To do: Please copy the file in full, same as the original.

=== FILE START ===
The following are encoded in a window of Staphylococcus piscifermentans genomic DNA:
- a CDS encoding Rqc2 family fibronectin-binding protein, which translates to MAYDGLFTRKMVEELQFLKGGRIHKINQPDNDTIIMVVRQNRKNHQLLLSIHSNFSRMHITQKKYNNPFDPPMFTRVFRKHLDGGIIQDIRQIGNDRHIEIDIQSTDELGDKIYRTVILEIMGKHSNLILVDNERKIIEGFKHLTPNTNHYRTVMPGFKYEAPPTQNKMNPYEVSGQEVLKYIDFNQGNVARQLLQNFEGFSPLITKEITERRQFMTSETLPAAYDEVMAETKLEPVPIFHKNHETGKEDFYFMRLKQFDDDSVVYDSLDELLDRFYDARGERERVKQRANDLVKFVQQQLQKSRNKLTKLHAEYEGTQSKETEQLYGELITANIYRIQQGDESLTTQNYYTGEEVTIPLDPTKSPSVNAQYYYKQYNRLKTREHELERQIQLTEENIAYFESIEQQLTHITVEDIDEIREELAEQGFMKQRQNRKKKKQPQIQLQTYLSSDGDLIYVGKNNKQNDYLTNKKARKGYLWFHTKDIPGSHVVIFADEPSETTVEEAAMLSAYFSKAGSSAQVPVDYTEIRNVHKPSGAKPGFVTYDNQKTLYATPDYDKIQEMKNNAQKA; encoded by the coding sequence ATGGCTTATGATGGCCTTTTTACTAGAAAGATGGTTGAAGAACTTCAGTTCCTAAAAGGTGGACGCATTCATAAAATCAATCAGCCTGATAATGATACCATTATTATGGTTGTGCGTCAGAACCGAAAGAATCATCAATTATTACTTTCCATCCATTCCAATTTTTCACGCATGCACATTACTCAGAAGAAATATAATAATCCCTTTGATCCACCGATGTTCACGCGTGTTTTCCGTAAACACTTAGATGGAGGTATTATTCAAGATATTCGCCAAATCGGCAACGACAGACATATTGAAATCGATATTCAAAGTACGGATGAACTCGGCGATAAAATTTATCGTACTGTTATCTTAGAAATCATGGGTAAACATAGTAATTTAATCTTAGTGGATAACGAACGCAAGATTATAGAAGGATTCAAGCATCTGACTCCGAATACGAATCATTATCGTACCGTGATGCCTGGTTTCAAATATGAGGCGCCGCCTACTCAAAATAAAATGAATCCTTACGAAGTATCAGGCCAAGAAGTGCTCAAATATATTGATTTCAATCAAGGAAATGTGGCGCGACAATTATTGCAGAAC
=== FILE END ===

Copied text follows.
The following are encoded in a window of Staphylococcus piscifermentans genomic DNA:
- a CDS encoding Rqc2 family fibronectin-binding protein, which translates to MAYDGLFTRKMVEELQFLKGGRIHKINQPDNDTIIMVVRQNRKNHQLLLSIHSNFSRMHITQKKYNNPFDPPMFTRVFRKHLDGGIIQDIRQIGNDRHIEIDIQSTDELGDKIYRTVILEIMGKHSNLILVDNERKIIEGFKHLTPNTNHYRTVMPGFKYEAPPTQNKMNPYEVSGQEVLKYIDFNQGNVARQLLQNFEGFSPLITKEITERRQFMTSETLPAAYDEVMAETKLEPVPIFHKNHETGKEDFYFMRLKQFDDDSVVYDSLDELLDRFYDARGERERVKQRANDLVKFVQQQLQKSRNKLTKLHAEYEGTQSKETEQLYGELITANIYRIQQGDESLTTQNYYTGEEVTIPLDPTKSPSVNAQYYYKQYNRLKTREHELERQIQLTEENIAYFESIEQQLTHITVEDIDEIREELAEQGFMKQRQNRKKKKQPQIQLQTYLSSDGDLIYVGKNNKQNDYLTNKKARKGYLWFHTKDIPGSHVVIFADEPSETTVEEAAMLSAYFSKAGSSAQVPVDYTEIRNVHKPSGAKPGFVTYDNQKTLYATPDYDKIQEMKNNAQKA; encoded by the coding sequence ATGGCTTATGATGGCCTTTTTACTAGAAAGATGGTTGAAGAACTTCAGTTCCTAAAAGGTGGACGCATTCATAAAATCAATCAGCCTGATAATGATACCATTATTATGGTTGTGCGTCAGAACCGAAAGAATCATCAATTATTACTTTCCATCCATTCCAATTTTTCACGCATGCACATTACTCAGAAGAAATATAATAATCCCTTTGATCCACCGATGTTCACGCGTGTTTTCCGTAAACACTTAGATGGAGGTATTATTCAAGATATTCGCCAAATCGGCAACGACAGACATATTGAAATCGATATTCAAAGTACGGATGAACTCGGCGATAAAATTTATCGTACTGTTATCTTAGAAATCATGGGTAAACATAGTAATTTAATCTTAGTGGATAACGAACGCAAGATTATAGAAGGATTCAAGCATCTGACTCCGAATACGAATCATTATCGTACCGTGATGCCTGGTTTCAAATATGAGGCGCCGCCTACTCAAAATAAAATGAATCCTTACGAAGTATCAGGCCAAGAAGTGCTCAAATATATTGATTTCAATCAAGGAAATGTGGCGCGACAATTATTGCAGAAC